Using genetic engineering and brain probes, researchers have taken another step toward understanding the causes and mechanisms of schizophrenia.
Torfi Sigurdsson, Ph.D., a postdoctoral research scientist, and colleagues in the Department of Psychiatry at Columbia University College of Physicians and Surgeons, have found direct links among three key pieces in the complicated puzzle of what causes schizophrenia. Their findings were reported in the April 1 Nature.
The first piece is a genetic mutation: the 22q11.2 microdeletion, in which a stretch of DNA on chromosome 22 containing 30 to 40 genes is deleted. The consequence of this mutation is variable. Several studies have confirmed that people who carry this mutation have a 30-fold increased risk of developing schizophrenia.
In this study, the researchers genetically engineered a breed of mice carrying a mutation analogous to the human 22q11.2 microdeletion. In other words, the "same" genes were deleted in these mice.
Although it is not possible to test whether a mouse is psychotic, it is possible to measure the mouse's impairment in working memory; this is analogous to a cognitive deficit observed in human patients with schizophrenia. In this study, mice were trained in a spatial task, which required them to retrieve recently learned information. First, a mouse was directed to turn in one of two possible directions in a T-shaped maze. Next, the animals had to remember which direction they took before and turn in the opposite direction to find food. Thus, how quickly a mouse learned to perform the task is a measurement of its working memory.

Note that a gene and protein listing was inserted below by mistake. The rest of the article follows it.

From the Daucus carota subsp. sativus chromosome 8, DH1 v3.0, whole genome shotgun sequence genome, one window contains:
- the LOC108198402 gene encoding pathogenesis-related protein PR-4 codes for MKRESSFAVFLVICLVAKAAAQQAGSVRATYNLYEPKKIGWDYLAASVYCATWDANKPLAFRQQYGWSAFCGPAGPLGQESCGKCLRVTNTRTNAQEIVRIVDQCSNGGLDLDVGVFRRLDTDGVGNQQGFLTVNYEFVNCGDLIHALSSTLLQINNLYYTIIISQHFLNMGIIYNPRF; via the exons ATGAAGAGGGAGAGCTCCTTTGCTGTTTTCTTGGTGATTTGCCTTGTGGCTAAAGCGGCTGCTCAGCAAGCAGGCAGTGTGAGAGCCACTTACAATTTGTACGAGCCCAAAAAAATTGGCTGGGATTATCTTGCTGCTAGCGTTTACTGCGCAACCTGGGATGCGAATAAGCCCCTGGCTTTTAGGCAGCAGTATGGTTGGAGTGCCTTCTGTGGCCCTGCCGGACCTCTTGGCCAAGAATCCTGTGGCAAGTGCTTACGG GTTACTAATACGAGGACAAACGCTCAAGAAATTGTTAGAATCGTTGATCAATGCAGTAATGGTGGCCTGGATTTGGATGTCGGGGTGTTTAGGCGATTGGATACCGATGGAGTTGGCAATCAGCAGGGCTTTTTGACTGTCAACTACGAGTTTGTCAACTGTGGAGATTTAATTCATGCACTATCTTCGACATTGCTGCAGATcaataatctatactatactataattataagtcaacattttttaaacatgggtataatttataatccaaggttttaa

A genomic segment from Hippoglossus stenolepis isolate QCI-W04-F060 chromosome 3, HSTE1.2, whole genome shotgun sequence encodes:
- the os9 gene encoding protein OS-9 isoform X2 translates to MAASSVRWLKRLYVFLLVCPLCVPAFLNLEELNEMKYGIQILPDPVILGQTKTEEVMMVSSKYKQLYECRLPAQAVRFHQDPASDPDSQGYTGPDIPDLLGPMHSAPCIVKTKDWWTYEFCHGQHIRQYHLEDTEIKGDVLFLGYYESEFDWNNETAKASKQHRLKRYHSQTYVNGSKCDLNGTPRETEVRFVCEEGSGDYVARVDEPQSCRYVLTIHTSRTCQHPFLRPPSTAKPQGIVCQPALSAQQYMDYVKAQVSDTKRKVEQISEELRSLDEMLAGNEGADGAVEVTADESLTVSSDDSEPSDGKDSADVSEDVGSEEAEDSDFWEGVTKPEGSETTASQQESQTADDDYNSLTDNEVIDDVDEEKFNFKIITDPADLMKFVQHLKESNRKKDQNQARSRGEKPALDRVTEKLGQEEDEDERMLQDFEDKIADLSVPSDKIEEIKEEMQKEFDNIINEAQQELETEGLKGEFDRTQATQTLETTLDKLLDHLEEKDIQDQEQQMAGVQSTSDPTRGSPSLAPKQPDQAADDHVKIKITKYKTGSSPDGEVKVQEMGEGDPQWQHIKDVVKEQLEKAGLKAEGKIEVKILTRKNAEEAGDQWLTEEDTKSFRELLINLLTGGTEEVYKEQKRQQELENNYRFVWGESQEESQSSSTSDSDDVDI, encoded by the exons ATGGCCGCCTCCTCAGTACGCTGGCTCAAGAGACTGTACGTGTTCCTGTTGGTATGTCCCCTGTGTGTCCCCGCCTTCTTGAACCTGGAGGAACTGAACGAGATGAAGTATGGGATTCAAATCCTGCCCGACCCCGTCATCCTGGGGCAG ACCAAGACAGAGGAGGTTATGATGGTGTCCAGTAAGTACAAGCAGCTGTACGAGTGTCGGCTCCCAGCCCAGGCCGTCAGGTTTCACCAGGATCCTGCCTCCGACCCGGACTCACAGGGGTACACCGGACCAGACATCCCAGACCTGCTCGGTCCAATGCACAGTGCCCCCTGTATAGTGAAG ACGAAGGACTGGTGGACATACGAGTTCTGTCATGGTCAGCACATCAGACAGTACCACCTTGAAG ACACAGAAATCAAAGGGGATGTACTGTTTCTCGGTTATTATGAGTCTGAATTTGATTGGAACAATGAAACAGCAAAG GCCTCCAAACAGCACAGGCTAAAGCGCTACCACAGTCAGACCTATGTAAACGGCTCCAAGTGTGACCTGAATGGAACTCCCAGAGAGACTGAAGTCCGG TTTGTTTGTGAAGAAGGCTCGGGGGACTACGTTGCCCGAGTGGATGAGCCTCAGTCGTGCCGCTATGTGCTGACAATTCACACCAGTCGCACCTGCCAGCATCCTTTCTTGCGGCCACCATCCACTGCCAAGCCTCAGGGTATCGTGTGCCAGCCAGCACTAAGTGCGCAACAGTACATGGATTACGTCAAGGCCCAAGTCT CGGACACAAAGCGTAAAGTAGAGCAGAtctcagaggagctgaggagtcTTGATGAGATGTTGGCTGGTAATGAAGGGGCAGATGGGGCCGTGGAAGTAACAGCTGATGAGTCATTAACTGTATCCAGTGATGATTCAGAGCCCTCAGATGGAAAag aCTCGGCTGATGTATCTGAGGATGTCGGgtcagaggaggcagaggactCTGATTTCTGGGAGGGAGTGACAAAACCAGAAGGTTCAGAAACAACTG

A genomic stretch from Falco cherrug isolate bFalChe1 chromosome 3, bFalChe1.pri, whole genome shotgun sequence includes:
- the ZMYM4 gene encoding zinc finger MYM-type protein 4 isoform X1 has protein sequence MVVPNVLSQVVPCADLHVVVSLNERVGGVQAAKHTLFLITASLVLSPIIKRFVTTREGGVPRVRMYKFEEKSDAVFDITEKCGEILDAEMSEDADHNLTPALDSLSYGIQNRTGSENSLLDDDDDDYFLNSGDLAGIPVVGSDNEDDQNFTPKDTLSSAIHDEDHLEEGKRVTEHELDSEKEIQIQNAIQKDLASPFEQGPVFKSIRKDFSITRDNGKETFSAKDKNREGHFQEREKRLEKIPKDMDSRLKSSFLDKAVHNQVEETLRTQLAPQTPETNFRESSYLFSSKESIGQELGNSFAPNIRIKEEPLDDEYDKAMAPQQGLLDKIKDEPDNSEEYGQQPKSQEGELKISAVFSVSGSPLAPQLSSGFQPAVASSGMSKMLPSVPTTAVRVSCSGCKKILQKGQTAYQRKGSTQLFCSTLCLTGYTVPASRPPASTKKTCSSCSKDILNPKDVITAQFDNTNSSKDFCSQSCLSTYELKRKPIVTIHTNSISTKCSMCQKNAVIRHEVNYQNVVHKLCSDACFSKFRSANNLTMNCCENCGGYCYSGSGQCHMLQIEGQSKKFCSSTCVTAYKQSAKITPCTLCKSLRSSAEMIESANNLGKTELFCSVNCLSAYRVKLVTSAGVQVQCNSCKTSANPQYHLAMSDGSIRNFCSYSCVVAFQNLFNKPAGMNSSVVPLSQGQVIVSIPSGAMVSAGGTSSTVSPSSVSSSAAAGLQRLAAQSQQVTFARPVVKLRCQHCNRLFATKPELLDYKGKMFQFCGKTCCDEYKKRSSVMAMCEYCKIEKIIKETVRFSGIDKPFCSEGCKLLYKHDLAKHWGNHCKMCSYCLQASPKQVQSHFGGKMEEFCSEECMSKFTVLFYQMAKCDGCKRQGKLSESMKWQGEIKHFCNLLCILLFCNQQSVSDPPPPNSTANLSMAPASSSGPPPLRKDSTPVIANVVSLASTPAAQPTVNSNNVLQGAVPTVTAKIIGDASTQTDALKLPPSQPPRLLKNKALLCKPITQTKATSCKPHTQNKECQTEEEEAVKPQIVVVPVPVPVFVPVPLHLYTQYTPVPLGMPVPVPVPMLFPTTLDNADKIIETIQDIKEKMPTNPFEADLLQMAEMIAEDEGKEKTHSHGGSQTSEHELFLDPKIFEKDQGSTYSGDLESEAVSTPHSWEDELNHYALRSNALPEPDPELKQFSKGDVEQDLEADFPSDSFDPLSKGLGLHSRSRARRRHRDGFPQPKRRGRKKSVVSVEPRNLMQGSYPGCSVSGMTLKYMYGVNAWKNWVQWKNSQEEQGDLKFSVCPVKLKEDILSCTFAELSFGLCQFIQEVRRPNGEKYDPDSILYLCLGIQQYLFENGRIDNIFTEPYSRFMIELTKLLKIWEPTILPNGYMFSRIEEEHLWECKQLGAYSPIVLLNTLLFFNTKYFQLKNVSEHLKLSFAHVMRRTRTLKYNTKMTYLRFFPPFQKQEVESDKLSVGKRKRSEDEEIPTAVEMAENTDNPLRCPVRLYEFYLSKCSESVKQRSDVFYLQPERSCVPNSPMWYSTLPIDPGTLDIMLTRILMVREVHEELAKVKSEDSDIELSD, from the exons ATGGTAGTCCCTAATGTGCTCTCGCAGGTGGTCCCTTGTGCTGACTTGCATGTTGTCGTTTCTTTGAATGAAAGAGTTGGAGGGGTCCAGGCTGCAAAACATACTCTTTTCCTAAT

Compared with mice without genetic mutation (the wild-type mice), the genetically engineered mice with the microdeletion were significantly slower to learn the task, suggesting that their working memory was impaired.